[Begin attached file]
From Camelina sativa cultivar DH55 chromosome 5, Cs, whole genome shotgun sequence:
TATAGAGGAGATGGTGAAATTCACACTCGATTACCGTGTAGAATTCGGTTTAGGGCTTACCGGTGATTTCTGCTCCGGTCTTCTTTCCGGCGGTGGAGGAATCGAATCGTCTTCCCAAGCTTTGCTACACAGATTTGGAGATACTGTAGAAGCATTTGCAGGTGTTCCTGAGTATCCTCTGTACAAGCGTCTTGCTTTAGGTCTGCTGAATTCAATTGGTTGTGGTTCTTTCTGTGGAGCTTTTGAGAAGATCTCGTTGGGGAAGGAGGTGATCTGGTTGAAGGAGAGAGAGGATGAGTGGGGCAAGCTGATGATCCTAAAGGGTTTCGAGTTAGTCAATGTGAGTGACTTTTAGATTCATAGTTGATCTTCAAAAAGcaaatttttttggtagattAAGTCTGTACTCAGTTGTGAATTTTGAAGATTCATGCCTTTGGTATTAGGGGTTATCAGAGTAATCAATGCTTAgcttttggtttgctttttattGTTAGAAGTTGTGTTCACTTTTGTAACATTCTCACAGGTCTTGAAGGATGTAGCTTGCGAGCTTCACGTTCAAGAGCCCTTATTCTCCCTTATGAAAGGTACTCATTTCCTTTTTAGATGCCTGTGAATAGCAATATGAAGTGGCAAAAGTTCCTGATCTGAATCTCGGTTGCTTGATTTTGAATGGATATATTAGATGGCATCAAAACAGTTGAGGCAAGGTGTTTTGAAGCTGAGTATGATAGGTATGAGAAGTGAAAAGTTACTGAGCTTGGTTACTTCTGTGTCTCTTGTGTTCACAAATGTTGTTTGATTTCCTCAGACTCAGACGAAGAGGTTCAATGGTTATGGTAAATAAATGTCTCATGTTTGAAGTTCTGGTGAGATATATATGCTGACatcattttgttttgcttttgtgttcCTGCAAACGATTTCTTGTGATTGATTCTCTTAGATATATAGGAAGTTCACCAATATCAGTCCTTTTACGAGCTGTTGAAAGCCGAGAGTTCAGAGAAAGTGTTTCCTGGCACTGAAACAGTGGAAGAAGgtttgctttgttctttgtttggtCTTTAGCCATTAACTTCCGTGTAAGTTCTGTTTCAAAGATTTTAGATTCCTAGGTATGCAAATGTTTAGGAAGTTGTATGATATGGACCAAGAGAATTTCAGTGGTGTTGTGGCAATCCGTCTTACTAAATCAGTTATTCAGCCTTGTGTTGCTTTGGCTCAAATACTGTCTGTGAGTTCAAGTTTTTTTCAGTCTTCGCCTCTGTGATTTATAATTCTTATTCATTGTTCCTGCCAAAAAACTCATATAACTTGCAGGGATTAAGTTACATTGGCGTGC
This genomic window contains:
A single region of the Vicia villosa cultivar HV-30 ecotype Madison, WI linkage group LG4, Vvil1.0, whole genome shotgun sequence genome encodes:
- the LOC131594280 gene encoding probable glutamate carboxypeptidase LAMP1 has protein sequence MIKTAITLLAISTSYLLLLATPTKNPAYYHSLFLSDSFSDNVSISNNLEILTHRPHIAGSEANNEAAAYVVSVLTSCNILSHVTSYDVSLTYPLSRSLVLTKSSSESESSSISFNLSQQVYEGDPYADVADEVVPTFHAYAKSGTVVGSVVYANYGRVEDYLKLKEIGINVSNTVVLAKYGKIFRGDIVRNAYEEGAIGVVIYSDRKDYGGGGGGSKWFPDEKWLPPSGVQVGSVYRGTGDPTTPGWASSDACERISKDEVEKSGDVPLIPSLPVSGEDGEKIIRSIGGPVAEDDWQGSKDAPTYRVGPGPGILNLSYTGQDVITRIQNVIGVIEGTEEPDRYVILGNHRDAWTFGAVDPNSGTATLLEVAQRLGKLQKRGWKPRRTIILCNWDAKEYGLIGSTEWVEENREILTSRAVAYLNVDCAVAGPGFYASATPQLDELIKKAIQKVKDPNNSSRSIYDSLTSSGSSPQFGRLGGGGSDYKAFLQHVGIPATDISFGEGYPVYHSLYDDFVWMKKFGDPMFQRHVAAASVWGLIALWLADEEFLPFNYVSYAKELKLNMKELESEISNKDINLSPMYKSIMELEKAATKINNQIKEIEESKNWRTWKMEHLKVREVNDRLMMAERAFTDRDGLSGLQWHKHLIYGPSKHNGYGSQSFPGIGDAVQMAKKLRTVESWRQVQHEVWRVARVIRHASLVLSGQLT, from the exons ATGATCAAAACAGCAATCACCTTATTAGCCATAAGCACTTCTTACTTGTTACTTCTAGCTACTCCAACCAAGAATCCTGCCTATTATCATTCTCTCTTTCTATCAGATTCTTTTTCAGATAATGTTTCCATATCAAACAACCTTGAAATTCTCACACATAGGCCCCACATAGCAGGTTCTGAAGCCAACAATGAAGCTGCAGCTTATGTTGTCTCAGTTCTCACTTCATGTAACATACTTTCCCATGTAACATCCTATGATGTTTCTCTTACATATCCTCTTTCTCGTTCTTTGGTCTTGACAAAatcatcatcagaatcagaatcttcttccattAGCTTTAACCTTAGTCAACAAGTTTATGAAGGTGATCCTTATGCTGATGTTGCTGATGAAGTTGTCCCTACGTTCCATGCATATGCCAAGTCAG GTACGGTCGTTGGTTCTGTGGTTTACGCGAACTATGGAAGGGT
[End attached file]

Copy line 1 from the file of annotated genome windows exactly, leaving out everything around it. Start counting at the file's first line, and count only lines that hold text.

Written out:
From Camelina sativa cultivar DH55 chromosome 5, Cs, whole genome shotgun sequence: